Local Jewish newspapers refused to publish photos of her, citing Jewish custom that expects men to “guard” their eyes against potentially immodest images. So Ms. Adler found a workaround: She had a 20-foot billboard made, plastered with an image of herself and her sons, and hired someone to drive it around surrounding neighborhoods, including Flatbush and Midwood, while playing an ice cream truck-like campaign jingle — Amber Adler, here for us! Affordable child care, housing too! She chuckled when friends flooded her WhatsApp messages with photos of the billboard parked in various locations around the area.
That enthusiasm, though, was the exception. Many of the comments Ms. Adler received were sharp and personal, focused less on her politics and more on her family situation.
In 2016, after struggling for years in a relationship she said was abusive, Ms. Adler requested a religious divorce, called a “get,” from her husband. In Orthodox Judaism, only the man can grant permission for a religious separation. Two years later, her husband agreed to grant her the “get,” and it took two more years of arbitration before Ms. Adler was granted full legal custody of her sons, now 9 and 7.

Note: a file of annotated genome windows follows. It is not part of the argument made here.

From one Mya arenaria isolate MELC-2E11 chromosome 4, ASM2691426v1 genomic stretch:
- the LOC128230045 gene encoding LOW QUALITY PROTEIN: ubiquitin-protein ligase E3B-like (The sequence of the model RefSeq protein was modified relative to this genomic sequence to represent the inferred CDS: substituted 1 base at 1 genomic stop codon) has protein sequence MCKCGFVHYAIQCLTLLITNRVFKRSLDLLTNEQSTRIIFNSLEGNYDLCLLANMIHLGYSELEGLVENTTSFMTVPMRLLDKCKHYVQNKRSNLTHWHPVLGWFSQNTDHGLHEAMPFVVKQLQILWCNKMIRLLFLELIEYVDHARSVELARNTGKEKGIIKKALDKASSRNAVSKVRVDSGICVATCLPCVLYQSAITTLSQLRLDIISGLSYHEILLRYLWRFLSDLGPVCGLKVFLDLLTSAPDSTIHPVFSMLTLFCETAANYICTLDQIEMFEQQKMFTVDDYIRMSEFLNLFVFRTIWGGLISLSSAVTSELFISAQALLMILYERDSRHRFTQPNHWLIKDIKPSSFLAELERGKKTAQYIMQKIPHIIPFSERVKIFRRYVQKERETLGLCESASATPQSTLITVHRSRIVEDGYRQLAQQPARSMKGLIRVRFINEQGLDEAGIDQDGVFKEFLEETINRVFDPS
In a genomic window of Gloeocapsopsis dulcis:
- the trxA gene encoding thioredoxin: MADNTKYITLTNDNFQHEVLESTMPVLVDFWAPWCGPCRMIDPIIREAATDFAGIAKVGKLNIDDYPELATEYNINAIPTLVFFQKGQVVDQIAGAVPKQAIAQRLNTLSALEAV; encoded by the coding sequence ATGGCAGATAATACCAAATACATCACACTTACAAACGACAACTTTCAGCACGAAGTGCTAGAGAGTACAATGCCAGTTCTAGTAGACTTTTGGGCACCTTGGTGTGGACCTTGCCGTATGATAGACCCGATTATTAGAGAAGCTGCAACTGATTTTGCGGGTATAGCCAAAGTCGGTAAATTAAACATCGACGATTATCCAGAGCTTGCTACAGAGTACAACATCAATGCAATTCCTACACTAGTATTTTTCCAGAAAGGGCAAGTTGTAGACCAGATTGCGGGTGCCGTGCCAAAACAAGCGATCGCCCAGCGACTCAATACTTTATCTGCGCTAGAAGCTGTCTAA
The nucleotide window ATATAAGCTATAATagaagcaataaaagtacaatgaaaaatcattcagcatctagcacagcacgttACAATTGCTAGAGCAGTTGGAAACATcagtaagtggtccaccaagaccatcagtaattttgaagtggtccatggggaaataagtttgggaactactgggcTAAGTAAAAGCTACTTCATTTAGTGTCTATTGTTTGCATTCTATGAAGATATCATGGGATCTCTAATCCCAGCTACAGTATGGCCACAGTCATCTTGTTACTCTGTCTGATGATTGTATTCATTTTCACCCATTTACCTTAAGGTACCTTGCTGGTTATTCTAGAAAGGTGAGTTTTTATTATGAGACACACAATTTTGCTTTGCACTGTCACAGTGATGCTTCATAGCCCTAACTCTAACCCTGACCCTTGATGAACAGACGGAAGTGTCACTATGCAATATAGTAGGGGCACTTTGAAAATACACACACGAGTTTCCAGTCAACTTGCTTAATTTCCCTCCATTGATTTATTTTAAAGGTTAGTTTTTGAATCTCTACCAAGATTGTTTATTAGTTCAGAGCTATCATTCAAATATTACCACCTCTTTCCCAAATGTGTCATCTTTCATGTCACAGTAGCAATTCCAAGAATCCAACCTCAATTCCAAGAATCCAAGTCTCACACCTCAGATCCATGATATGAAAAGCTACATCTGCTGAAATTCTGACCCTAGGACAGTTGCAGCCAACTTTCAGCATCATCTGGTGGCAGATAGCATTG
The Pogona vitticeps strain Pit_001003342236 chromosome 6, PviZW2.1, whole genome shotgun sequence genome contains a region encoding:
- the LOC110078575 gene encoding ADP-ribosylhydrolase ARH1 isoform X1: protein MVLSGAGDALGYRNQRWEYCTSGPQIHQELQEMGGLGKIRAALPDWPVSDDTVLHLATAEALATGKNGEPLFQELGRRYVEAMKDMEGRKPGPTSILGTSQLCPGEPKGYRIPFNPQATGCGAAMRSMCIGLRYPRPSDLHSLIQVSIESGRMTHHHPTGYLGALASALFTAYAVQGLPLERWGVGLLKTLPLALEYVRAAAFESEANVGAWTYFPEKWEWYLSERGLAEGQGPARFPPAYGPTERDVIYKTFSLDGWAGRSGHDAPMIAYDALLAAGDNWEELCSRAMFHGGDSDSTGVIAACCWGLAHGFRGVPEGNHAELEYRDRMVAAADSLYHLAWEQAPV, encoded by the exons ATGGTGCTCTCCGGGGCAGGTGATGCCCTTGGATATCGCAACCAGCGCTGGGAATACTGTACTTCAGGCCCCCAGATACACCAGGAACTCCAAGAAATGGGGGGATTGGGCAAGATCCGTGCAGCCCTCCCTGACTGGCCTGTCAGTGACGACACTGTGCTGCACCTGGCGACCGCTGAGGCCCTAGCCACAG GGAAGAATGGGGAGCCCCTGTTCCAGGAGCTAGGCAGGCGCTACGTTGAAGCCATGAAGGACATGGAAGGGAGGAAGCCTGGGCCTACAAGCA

On the heels of her experience, Ms. Adler went on to become an advocate for the hundreds of Orthodox women whose husbands refuse to grant them divorces in the religious system; they are known as “agunot,” which means chained. Ms. Adler started a petition urging the New York State legislature to make coercive control a Class E felony, which now awaits a vote in the State Assembly.
To some men in the community, this work was all the more reason to brand Ms. Adler a rabble rouser. “The movement ruffled the feathers of people who had been exploiting their ability to grasp control over their ex,” she said, adding that many men in the community had grown accustomed to using their power in divorce proceedings as a kind of bargaining chip to get what they wanted from their exes, whether financially or in terms of child custody.
But Ms. Adler’s advocacy also stirred emotional responses. On Election Day, Ms. Adler was standing outside a polling site near an affordable housing complex when an older Orthodox woman — modestly dressed, with a wig and hat covering her hair — stopped to thank her.
“We need you to keep fighting,” the woman said, according to Ms. Adler. “So that everyone knows we have a way out of a marriage.”